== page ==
Here, there was no final decision on the merits, and the pleadings-even construed liberally in favor of Agosto-do not suggest that the constitutional challenge exception applies. Agosto requested an ALJ review of the Commissioner's decision denying her SSI and DIB. (ECF No. 11-2 at ¶ 3(b).) A hearing with an ALJ was scheduled, but Agosto did not appear. (Id. at ¶¶ 3(c)-(d).) She also did not submit a timely response to the ALJ's show-cause order, which asked her to state why (with supporting documentation) she had failed to attend. (Id. at ¶¶ 3(d)-(f).) Although she submitted a response after the deadline had passed, that response did not include any supporting documentation. (Id. at ¶ 3(f).) Because of this failure to appear or show cause, the ALJ entered a dismissal of her request for review. (Id. at ¶ 3(e).) The Appeals Council then denied Agosto's request to review the ALJ's dismissal. (Id. at ¶ 3(h).) Because the final agency decision requirement is jurisdictional, I cannot review the dismissal either: Section 405(g) only permits district court review of a final decision on the merits, and, because Agosto failed to appear for the hearing, the ALJ never made a final determination on the merits of Agosto's case.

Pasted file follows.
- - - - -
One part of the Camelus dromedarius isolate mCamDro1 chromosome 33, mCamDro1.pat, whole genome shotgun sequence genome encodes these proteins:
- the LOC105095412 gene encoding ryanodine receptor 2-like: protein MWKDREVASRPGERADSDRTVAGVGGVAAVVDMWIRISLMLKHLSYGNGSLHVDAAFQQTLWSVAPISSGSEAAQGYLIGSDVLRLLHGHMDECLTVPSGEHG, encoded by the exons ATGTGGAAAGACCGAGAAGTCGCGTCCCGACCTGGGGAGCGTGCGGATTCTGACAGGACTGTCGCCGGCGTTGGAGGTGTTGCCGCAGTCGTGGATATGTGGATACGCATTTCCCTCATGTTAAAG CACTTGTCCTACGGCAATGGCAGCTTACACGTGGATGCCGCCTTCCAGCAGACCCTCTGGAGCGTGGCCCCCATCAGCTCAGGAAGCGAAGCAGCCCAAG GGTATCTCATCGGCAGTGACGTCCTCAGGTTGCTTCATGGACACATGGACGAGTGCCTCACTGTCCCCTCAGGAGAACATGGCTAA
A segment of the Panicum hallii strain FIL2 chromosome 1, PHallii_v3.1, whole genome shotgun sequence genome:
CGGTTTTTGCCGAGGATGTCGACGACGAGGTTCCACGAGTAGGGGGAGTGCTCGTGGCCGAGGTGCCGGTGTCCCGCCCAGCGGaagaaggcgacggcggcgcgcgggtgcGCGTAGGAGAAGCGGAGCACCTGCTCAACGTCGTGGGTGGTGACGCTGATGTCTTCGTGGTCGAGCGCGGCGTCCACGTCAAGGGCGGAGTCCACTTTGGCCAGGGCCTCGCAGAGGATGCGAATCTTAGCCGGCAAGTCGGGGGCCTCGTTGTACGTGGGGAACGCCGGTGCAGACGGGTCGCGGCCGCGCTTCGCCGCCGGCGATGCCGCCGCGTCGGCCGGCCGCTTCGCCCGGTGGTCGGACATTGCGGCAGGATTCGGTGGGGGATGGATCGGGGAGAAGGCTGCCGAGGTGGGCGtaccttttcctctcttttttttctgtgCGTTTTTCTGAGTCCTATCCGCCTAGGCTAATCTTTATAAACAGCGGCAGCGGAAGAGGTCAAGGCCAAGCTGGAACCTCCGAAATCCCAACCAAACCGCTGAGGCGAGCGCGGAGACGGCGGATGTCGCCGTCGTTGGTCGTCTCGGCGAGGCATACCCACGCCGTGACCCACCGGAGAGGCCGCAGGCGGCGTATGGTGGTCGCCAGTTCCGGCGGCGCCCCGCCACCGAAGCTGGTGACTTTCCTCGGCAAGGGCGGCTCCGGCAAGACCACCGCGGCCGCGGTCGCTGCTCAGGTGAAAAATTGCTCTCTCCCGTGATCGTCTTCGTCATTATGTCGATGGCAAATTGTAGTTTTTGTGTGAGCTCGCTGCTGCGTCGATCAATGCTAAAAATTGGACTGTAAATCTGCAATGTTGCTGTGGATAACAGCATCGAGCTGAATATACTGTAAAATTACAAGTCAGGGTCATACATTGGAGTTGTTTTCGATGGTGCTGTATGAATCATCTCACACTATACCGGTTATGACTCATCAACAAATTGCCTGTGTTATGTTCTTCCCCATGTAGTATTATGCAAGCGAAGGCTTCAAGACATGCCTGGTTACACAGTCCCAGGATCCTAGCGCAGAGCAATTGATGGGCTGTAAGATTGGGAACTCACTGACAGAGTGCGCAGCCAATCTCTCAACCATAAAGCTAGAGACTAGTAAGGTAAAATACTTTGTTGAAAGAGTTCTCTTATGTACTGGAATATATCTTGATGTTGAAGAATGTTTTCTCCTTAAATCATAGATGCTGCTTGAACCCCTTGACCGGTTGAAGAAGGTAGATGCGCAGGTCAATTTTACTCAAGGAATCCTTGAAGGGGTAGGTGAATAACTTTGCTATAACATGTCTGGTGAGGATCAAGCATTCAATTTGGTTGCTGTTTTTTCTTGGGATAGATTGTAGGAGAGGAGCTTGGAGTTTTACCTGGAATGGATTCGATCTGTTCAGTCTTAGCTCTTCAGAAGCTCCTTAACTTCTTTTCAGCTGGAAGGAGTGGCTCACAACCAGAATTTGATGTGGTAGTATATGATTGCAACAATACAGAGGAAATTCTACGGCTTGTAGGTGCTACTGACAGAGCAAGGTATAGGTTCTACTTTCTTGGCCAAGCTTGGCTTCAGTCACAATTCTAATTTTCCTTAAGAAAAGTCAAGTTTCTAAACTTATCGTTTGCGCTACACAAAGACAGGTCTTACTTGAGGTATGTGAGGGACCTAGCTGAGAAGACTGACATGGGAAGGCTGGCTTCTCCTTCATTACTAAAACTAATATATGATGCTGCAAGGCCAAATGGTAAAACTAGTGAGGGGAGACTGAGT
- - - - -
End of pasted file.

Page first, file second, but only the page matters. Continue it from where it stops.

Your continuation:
Further, the pleadings do not suggest any “colorable” constitutional challenge to the SSA's proceedings in this case. Agosto's complaint does not indicate any constitutional violation occurred. (See ECF No. 1.) Further, the supporting documentation that the Commissioner provided establishes that the Commissioner notified Agosto twice-once on May 12, 2016 and once on August 3, 2016-about the date and time of the hearing. (ECF No. 11-2 at ¶ 3 (c).) The Commissioner also gave Agosto ten days to show cause as to why she had not been able to attend and then waited a full month before dismissing Agosto's claim. (Id. at ...

Buy This Entire Record For $7.95

Download the entire decision to receive the complete text, official citation,
docket number, dissents and concurrences, and footnotes for this case.

Learn more about what you receive with purchase of this case.